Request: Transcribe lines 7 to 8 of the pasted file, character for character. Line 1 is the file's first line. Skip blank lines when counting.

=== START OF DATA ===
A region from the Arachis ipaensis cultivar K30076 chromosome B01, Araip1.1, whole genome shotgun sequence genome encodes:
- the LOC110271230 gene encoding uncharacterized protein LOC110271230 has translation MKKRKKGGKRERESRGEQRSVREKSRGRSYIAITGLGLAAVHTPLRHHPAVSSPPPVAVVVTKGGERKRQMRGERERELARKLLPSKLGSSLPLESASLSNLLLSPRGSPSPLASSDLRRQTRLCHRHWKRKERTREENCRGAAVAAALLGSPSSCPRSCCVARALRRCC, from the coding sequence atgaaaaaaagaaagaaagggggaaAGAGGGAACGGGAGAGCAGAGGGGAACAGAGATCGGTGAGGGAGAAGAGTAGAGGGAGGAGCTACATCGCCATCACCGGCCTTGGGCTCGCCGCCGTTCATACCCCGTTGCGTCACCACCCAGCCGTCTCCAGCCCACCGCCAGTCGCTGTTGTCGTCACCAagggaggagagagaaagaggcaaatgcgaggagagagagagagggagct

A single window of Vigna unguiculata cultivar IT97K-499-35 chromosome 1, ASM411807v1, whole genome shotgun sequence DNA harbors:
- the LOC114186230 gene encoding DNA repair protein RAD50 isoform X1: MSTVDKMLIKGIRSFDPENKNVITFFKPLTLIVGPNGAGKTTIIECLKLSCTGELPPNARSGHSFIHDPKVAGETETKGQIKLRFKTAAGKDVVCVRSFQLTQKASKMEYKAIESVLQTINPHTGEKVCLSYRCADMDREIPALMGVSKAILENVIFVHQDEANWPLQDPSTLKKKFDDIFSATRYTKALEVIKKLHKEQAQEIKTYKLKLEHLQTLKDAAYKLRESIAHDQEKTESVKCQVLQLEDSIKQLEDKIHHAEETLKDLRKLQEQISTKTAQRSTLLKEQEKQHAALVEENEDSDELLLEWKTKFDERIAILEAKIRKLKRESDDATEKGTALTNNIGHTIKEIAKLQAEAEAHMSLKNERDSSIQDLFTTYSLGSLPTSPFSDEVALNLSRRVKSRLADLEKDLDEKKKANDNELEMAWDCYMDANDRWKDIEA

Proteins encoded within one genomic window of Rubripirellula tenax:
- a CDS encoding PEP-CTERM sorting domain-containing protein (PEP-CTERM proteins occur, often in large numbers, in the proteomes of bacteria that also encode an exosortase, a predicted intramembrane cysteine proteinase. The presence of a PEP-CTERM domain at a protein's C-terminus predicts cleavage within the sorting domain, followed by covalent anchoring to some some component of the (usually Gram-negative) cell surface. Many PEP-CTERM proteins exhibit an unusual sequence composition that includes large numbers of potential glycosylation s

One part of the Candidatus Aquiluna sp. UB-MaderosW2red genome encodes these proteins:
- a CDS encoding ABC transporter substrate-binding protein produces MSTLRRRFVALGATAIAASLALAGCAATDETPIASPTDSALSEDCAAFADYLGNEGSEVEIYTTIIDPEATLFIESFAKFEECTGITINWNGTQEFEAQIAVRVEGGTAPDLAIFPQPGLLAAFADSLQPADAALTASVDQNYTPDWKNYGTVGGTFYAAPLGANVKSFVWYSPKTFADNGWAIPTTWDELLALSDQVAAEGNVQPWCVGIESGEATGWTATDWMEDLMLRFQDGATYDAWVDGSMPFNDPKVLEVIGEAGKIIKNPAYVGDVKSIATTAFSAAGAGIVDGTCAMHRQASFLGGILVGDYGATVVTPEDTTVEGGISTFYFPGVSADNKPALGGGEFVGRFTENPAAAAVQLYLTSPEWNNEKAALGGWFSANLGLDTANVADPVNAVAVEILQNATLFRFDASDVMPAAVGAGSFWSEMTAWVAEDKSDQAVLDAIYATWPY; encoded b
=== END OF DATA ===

One part of the Candidatus Aquiluna sp. UB-MaderosW2red genome encodes these proteins:
- a CDS encoding ABC transporter substrate-binding protein produces MSTLRRRFVALGATAIAASLALAGCAATDETPIASPTDSALSEDCAAFADYLGNEGSEVEIYTTIIDPEATLFIESFAKFEECTGITINWNGTQEFEAQIAVRVEGGTAPDLAIFPQPGLLAAFADSLQPADAALTASVDQNYTPDWKNYGTVGGTFYAAPLGANVKSFVWYSPKTFADNGWAIPTTWDELLALSDQVAAEGNVQPWCVGIESGEATGWTATDWMEDLMLRFQDGATYDAWVDGSMPFNDPKVLEVIGEAGKIIKNPAYVGDVKSIATTAFSAAGAGIVDGTCAMHRQASFLGGILVGDYGATVVTPEDTTVEGGISTFYFPGVSADNKPALGGGEFVGRFTENPAAAAVQLYLTSPEWNNEKAALGGWFSANLGLDTANVADPVNAVAVEILQNATLFRFDASDVMPAAVGAGSFWSEMTAWVAEDKSDQAVLDAIYATWPY; encoded b